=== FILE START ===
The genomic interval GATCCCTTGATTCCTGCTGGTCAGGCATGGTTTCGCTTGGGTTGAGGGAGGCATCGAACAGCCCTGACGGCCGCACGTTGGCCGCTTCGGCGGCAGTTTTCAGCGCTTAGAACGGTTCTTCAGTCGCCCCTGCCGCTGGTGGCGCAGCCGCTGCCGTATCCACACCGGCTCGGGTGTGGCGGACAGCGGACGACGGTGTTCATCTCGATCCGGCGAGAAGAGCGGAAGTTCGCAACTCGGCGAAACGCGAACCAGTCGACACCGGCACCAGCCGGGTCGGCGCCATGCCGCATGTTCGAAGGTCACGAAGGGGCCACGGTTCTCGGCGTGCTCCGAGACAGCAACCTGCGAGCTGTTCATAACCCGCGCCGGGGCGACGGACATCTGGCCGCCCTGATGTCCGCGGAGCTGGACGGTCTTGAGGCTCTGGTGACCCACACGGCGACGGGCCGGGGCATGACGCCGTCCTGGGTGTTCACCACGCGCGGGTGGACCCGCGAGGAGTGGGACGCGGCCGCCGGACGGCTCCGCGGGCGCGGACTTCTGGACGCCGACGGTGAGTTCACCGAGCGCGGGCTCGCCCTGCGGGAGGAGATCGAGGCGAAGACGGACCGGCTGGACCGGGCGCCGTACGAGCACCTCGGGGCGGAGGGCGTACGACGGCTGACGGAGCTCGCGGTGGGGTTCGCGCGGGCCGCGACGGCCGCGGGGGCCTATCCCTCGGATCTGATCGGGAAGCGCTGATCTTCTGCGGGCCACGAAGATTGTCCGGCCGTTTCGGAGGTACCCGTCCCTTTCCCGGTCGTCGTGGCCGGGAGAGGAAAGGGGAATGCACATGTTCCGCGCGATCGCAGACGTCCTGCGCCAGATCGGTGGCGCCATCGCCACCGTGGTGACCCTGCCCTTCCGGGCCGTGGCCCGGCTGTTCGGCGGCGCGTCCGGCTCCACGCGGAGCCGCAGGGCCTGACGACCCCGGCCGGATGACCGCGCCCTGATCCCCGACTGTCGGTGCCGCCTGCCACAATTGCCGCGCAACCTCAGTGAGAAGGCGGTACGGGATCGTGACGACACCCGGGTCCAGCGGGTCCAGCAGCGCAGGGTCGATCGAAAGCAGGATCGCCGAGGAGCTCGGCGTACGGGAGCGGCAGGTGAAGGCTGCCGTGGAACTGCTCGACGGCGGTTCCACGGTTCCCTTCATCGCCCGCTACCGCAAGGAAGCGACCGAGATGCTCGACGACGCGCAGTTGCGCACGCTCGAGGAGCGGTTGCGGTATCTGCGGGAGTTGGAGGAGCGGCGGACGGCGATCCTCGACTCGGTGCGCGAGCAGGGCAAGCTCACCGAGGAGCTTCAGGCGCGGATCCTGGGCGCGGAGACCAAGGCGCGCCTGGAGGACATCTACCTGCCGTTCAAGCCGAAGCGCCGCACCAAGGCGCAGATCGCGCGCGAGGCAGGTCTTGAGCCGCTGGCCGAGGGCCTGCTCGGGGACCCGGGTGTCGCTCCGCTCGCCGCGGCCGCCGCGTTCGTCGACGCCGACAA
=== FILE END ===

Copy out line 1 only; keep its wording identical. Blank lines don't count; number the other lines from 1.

The genomic interval GATCCCTTGATTCCTGCTGGTCAGGCATGGTTTCGCTTGGGTTGAGGGAGGCATCGAACAGCCCTGACGGCCGCACGTTGGCCGCTTCGGCGGCAGTTTTCAGCGCTTAGAACGGTTCTTCAGTCGCCCCTGCCGCTGGTGGCGCAGCCGCTGCCGTATCCACACCGGCTCGGGTGTGGCGGACAGCGGACGACGGTGTTCATCTCGATCCGGCGAGAAGAGCGGAAGTTCGCAACTCGGCGAAACGCGAACCAGTCGACACCGGCACCAGCCGGGTCGGCGCCATGCCGCATGTTCGAAGGTCACGAAGGGGCCACGGTTCTCGGCGTGCTCCGAGACAGCAACCTGCGAGCTGTTCATAACCCGCGCCGGGGCGACGGACATCTGGCCGCCCTGATGTCCGCGGAGCTGGACGGTCTTGAGGCTCTGGTGACCCACACGGCGACGGGCCGGGGCATGACGCCGTCCTGGGTGTTCACCACGCGCGGGTGGACCCGCGAGGAGTGGGACGCGGCCGCCGGACGGCTCCGCGGGCGCGGACTTCTGGACGCCGACGGTGAGTTCACCGAGCGCGGGCTCGCCCTGCGGGAGGAGATCGAGGCGAAGACGGACCGGCTGGACCGGGCGCCGTACGAGCACCTCGGGGCGGAGGGCGTACGACGGCTGACGGAGCTCGCGGTGGGGTTCGCGCGGGCCGCGACGGCCGCGGGGGCCTATCCCTCGGATCTGATCGGGAAGCGCTGATCTTCTGCGGGCCACGAAGATTGTCCGGCCGTTTCGGAGGTACCCGTCCCTTTCCCGGTCGTCGTGGCCGGGAGAGGAAAGGGGAATGCACATGTTCCGCGCGATCGCAGACGTCCTGCGCCAGATCGGTGGCGCCATCGCCACCGTGGTGACCCTGCCCTTCCGGGCCGTGGCCCGGCTGTTCGGCGGCGCGTCCGGCTCCACGCGGAGCCGCAGGGCCTGACGACCCCGGCCGGATGACCGCGCCCTGATCCCCGACTGTCGGTGCCGCCTGCCACAATTGCCGCGCAACCTCAGTGAGAAGGCGGTACGGGATCGTGACGACACCCGGGTCCAGCGGGTCCAGCAGCGCAGGGTCGATCGAAAGCAGGATCGCCGAGGAGCTCGGCGTACGGGAGCGGCAGGTGAAGGCTGCCGTGGAACTGCTCGACGGCGGTTCCACGGTTCCCTTCATCGCCCGCTACCGCAAGGAAGCGACCGAGATGCTCGACGACGCGCAGTTGCGCACGCTCGAGGAGCGGTTGCGGTATCTGCGGGAGTTGGAGGAGCGGCGGACGGCGATCCTCGACTCGGTGCGCGAGCAGGGCAAGCTCACCGAGGAGCTTCAGGCGCGGATCCTGGGCGCGGAGACCAAGGCGCGCCTGGAGGACATCTACCTGCCGTTCAAGCCGAAGCGCCGCACCAAGGCGCAGATCGCGCGCGAGGCAGGTCTTGAGCCGCTGGCCGAGGGCCTGCTCGGGGACCCGGGTGTCGCTCCGCTCGCCGCGGCCGCCGCGTTCGTCGACGCCGACAA